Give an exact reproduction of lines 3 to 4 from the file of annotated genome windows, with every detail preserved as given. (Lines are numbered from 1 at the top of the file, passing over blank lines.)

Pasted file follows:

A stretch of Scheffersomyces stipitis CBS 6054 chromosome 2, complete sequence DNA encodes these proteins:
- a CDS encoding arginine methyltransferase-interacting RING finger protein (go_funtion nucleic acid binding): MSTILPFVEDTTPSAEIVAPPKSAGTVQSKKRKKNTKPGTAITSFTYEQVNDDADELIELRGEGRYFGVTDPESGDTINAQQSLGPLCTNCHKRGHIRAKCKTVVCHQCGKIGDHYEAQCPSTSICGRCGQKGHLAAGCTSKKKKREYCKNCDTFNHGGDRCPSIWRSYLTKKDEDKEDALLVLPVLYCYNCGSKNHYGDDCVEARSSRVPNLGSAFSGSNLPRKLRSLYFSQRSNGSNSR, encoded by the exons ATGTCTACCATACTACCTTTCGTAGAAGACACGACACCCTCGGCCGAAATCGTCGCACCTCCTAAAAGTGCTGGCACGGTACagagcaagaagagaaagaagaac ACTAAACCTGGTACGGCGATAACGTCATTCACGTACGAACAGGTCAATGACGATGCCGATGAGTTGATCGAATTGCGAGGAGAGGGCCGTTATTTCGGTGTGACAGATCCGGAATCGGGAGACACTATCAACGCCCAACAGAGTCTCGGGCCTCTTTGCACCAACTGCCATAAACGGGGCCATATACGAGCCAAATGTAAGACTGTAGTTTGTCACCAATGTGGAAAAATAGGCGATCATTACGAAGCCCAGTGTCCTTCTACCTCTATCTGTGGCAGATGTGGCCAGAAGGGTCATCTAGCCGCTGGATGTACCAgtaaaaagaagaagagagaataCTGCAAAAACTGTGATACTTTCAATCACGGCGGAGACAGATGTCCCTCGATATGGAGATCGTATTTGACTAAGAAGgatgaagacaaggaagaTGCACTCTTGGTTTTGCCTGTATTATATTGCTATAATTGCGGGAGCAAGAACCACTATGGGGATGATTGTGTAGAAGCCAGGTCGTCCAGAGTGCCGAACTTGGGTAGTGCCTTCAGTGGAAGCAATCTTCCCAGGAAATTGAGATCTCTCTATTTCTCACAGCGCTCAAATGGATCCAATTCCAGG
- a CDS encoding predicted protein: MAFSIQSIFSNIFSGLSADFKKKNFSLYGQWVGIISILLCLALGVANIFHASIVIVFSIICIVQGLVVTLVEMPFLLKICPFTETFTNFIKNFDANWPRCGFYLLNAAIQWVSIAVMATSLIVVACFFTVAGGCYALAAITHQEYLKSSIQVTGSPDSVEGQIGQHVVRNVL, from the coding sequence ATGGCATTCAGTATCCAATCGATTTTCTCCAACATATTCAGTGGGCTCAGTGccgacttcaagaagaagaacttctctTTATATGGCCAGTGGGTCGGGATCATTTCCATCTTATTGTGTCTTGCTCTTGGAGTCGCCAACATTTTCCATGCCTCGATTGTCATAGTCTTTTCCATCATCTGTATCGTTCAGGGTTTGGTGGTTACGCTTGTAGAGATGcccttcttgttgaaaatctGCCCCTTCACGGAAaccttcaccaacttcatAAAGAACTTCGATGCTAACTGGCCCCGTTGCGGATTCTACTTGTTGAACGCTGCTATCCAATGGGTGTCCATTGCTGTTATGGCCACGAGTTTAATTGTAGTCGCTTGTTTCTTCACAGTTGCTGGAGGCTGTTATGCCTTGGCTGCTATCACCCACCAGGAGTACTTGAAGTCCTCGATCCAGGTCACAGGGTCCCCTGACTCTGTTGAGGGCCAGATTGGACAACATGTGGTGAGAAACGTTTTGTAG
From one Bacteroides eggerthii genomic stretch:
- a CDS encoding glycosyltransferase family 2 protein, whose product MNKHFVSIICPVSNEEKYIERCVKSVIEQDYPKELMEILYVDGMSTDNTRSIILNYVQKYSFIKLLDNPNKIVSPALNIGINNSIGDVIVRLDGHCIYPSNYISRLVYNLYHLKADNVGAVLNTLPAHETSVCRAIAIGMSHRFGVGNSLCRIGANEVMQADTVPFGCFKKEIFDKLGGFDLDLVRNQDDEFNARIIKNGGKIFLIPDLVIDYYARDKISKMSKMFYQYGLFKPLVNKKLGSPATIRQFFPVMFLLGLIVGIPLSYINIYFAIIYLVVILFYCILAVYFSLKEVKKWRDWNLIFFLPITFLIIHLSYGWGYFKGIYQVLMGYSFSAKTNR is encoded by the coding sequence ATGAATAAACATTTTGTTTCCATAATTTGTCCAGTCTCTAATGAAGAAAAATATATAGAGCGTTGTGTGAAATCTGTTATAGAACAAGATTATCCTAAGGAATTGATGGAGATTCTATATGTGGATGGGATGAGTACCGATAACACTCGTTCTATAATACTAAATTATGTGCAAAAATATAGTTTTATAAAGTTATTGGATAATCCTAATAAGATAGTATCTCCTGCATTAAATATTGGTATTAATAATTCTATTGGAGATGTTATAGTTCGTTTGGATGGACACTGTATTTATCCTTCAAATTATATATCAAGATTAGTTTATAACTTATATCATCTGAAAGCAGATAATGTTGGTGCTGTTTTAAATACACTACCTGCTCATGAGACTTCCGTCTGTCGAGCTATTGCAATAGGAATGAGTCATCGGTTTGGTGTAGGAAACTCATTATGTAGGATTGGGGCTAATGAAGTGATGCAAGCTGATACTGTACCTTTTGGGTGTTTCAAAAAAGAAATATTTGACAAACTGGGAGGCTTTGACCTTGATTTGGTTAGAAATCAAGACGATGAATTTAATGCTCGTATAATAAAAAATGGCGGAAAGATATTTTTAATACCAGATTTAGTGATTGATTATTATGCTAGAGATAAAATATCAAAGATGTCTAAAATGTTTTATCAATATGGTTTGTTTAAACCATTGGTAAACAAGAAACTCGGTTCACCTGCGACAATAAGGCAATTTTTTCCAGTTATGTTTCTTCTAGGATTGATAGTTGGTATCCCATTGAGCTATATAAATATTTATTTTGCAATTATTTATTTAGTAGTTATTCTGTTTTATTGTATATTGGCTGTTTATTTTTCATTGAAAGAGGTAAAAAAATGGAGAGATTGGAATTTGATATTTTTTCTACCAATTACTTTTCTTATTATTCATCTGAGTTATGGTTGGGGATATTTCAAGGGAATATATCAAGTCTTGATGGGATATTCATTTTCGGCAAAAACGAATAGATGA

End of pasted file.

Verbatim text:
- a CDS encoding predicted protein: MAFSIQSIFSNIFSGLSADFKKKNFSLYGQWVGIISILLCLALGVANIFHASIVIVFSIICIVQGLVVTLVEMPFLLKICPFTETFTNFIKNFDANWPRCGFYLLNAAIQWVSIAVMATSLIVVACFFTVAGGCYALAAITHQEYLKSSIQVTGSPDSVEGQIGQHVVRNVL, from the coding sequence ATGGCATTCAGTATCCAATCGATTTTCTCCAACATATTCAGTGGGCTCAGTGccgacttcaagaagaagaacttctctTTATATGGCCAGTGGGTCGGGATCATTTCCATCTTATTGTGTCTTGCTCTTGGAGTCGCCAACATTTTCCATGCCTCGATTGTCATAGTCTTTTCCATCATCTGTATCGTTCAGGGTTTGGTGGTTACGCTTGTAGAGATGcccttcttgttgaaaatctGCCCCTTCACGGAAaccttcaccaacttcatAAAGAACTTCGATGCTAACTGGCCCCGTTGCGGATTCTACTTGTTGAACGCTGCTATCCAATGGGTGTCCATTGCTGTTATGGCCACGAGTTTAATTGTAGTCGCTTGTTTCTTCACAGTTGCTGGAGGCTGTTATGCCTTGGCTGCTATCACCCACCAGGAGTACTTGAAGTCCTCGATCCAGGTCACAGGGTCCCCTGACTCTGTTGAGGGCCAGATTGGACAACATGTGGTGAGAAACGTTTTGTAG
From one Bacteroides eggerthii genomic stretch: